It can be fairly said that Howard Hawks's ripped-from-real-life adventure story Only Angels Have Wings is one of the most influential films in history, although I haven't personally encountered that argument before.

Here's what the logic looks like: it was the first Hawks film to really make a splash in France - not the first Hawks film to find release in France, of course, but the first one that was a smash hit. A while later, in the middle '50s through the early '60s, the gang at Cahiers du cinéma developed a new theory (or it might be better to say, they codified the rules of a theory that had been fluttering about amorphously since at least the 1920s), based primarily on the work of Hawks and Alfred Hitchcock, that the director of a film was the individual most responsible for that film's meaning and overall quality, that it was possible to analyse a director's films largely in terms of how it fit in with his (or rarely, her) pet themes and characteristic style, and that it was therefore best to group films primarily by director. This was the famous and infamous Auteur Theory, and it remains the dominant force in film theory today, although I'm not certain that many of its most enthusiastic practitioners - fanboys - are conscious of it. But it's Auteurism, through and through, and nobody honest could say that they're free of it; we all know or are people who would see every single film that Quentin Tarantino directed, or Wes Anderson, Chris Nolan, David Gordon Green, Tsai Ming-Liang, Werner Herzog, David Fincher, Steven Spielberg - but can you think of a single person who would go see a movie just because Roger Deakins or Robert Richardson shot it? Hell, some of my best friends are cinematographers, and I don't think even they would go see a movie just because Roger Deakins shot it.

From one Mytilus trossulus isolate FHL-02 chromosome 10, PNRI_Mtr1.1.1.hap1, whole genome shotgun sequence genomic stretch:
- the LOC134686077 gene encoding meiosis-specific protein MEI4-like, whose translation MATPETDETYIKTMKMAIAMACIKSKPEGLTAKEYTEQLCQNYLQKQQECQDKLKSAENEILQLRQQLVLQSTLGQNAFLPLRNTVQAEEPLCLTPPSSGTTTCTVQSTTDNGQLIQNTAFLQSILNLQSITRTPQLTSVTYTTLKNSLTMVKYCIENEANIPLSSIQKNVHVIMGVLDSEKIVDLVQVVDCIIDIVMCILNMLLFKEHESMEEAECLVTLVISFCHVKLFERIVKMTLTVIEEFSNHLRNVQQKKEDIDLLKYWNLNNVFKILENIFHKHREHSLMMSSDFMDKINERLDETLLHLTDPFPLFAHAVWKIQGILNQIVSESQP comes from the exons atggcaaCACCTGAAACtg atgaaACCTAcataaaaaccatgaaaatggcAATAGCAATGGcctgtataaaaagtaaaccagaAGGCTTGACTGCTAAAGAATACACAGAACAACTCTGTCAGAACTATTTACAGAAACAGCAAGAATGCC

So my point: a debased version of Auteur Theory is the dominant mode of Thinking About Cinema right now, there would be no Auteur Theory without a French love of Howard Hawks, and there'd be no French love of Hawks without Only Angels Have Wings. I'm not saying that OAHW "caused" Auteur Theory - there are other directors than Hawks who could have inspired the Cahiers crew to the same conclusions - but in our particular universe, it's certainly a major link in the chain, and as good a place as any to settle down to sing Hawks's praises - and by any definition of the term "director", whether Auteur Theory is true in its most far-reaching and ambitious form, or the director a film is simply a soulless professional whose job it is to make sure everything fits into place correctly, Howard Hawks is without doubt one of the finest directors in the annals of Hollywood.